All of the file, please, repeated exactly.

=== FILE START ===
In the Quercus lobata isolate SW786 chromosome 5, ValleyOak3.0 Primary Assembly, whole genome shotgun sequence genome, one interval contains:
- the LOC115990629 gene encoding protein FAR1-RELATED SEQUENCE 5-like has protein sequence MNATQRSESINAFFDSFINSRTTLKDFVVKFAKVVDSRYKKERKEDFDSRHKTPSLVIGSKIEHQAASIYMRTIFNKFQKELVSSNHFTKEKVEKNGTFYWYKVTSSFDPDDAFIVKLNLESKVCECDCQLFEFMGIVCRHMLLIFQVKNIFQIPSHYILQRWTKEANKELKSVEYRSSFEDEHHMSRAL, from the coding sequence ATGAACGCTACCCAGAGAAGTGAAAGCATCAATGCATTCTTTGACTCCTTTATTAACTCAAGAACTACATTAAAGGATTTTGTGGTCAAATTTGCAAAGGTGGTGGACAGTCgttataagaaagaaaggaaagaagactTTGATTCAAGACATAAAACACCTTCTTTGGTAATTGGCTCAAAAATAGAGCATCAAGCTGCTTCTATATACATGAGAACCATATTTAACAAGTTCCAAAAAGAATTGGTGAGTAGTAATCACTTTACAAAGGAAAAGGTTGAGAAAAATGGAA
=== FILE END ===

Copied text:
In the Quercus lobata isolate SW786 chromosome 5, ValleyOak3.0 Primary Assembly, whole genome shotgun sequence genome, one interval contains:
- the LOC115990629 gene encoding protein FAR1-RELATED SEQUENCE 5-like has protein sequence MNATQRSESINAFFDSFINSRTTLKDFVVKFAKVVDSRYKKERKEDFDSRHKTPSLVIGSKIEHQAASIYMRTIFNKFQKELVSSNHFTKEKVEKNGTFYWYKVTSSFDPDDAFIVKLNLESKVCECDCQLFEFMGIVCRHMLLIFQVKNIFQIPSHYILQRWTKEANKELKSVEYRSSFEDEHHMSRAL, from the coding sequence ATGAACGCTACCCAGAGAAGTGAAAGCATCAATGCATTCTTTGACTCCTTTATTAACTCAAGAACTACATTAAAGGATTTTGTGGTCAAATTTGCAAAGGTGGTGGACAGTCgttataagaaagaaaggaaagaagactTTGATTCAAGACATAAAACACCTTCTTTGGTAATTGGCTCAAAAATAGAGCATCAAGCTGCTTCTATATACATGAGAACCATATTTAACAAGTTCCAAAAAGAATTGGTGAGTAGTAATCACTTTACAAAGGAAAAGGTTGAGAAAAATGGAA